Vote for the Lake Erie Bill of Rights on Tuesday, February 26

lakeerie

Now’s your chance to say something about the 700 million gallons of effluent spoiling our Lake

Okay, the reckoning for the beginning of saving Lake Erie is upon us. This has happened before. Remember the 1970s when the Cuyahoga River caught fire? It’s now time to address Lake Erie’s catastrophe with the same sense of urgency afforded to Cleveland’s once-fiery river.

Almost unbelievably, or perhaps predictably, the Toledo Chamber of Commerce is against the measure to address the dumping of untreated animal manure into Lake Erie. As well, a certain member of the Toledo City Council with a self-avowed “activist background” (*cough* Nick Komives *cough*) was quoted in The New York Times on Monday, February 18th, doddering that while the Lake Erie Bill of Rights referendum “….is a powerful tactic,” he won’t vote for it because it is “…probably unconstitutional,” (something that the courts would decide)

Legislators should legislate. That is what City Council is for. But when they fail to do that, as they continually have on the Lake Erie issue, the lead paint issue, the downtown jail issue and other issues of vital importance to our citizenry, then the voters must act.

The Lake Erie Bill of Rights is an attempt by a citizen-focused group, an initiative by taxpaying citizens and community members, to do something by asking fundamental questions about our world— does nature have the same right to exist that we afford humanity and corporations? Should ecosystems be protected the same way that people are? Should people, or corporations, be held accountable for hurting nature the same way they are held accountable for hurting our fellow man?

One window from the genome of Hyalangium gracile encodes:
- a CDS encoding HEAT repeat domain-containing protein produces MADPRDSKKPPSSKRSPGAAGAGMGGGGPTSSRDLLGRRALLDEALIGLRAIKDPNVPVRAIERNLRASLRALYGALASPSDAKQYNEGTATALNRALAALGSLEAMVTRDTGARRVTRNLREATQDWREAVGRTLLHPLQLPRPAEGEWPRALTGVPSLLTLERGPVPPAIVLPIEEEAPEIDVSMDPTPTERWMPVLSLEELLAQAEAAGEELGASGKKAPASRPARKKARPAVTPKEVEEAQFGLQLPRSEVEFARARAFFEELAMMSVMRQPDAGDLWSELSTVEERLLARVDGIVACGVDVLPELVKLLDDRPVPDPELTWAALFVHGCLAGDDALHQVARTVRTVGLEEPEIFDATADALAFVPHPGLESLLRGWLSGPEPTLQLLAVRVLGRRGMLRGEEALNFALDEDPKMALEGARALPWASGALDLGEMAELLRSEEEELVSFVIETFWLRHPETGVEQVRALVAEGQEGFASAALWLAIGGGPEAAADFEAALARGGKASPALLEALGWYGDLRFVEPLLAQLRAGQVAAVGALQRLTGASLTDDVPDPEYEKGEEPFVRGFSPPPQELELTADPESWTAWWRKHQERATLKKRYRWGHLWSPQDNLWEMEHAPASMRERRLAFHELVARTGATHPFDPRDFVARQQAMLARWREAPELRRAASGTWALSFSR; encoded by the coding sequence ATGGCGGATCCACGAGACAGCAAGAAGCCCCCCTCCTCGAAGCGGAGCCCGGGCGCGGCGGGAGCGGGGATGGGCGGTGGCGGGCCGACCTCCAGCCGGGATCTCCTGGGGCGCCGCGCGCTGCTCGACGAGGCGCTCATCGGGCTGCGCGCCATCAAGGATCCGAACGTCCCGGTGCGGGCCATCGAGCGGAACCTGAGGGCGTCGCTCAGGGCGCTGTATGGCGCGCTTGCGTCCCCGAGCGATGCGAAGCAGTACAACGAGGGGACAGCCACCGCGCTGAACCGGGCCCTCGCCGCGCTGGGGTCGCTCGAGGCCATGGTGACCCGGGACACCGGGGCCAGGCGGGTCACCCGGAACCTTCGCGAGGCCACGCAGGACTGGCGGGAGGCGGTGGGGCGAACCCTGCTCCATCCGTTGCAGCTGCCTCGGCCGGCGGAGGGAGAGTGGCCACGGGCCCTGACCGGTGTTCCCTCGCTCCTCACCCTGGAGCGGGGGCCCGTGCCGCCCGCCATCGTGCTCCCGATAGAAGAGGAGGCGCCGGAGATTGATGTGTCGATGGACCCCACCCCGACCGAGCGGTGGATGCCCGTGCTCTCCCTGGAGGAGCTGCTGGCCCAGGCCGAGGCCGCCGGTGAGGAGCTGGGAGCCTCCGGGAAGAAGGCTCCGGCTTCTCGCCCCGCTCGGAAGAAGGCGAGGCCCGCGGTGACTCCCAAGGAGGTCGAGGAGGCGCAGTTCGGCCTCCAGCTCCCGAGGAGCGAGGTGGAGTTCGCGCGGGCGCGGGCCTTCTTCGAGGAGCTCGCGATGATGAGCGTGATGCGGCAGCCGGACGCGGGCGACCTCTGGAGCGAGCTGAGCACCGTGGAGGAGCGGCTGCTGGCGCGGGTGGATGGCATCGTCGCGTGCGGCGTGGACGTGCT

Throughout history, we have never accomplished anything by doing nothing. Instead, we must do something in order for anything good to happen. Rest assured, it does not always turn out that what is done is the perfect solution. However, doing nothing amounts to acquiescing to our Lake being polluted by hundreds of millions of gallons of literal feces. Doing nothing will only assure that the green scourge will continue each summer while each of us waits until we can no longer turn on our taps and tubs in our own homes. Doing nothing is not the solution.

We applaud the initiative and the efforts of its passionate supporters who believe that ecosystems like Lake Erie “possess independent rights to survive and be healthy,” according to the initiative. Toledo, it is time to step up and do something. No one, or no entity, has presented a better alternative. It is always easier to shoot down attempts at improvement than it is to make an effort at positive change.

One business owner we know has said that, “ideas in our office are worth $10; the implementation of ideas are worth $1,000.” This exemplifies what is going on in our community – a lot of talk about theoretically good ideas and no one with the gall enough to implement them.

Let’s each work together and cast a vote to see if we can make something positive happen. Legislation is one way to make the will of the people heard and simultaneously reign in a free market that cares nothing for the well being of the community it insists on polluting. Factory farms are polluting Lake Erie and their corporate interests want nothing more than for citizens to remain silent.

Now we need something, at this point a law, to ensure that the health and continued vibrancy of our Lake is maintained.

The time is now. Get out and vote for the Lake Erie Bill of Rights.

 

  • dbdel

    It’s kind of dismaying (appalling?) that this editorial does not state clearly the main purpose and effect of the proposal — to allow citizens to sue polluters. It’s as simple as that,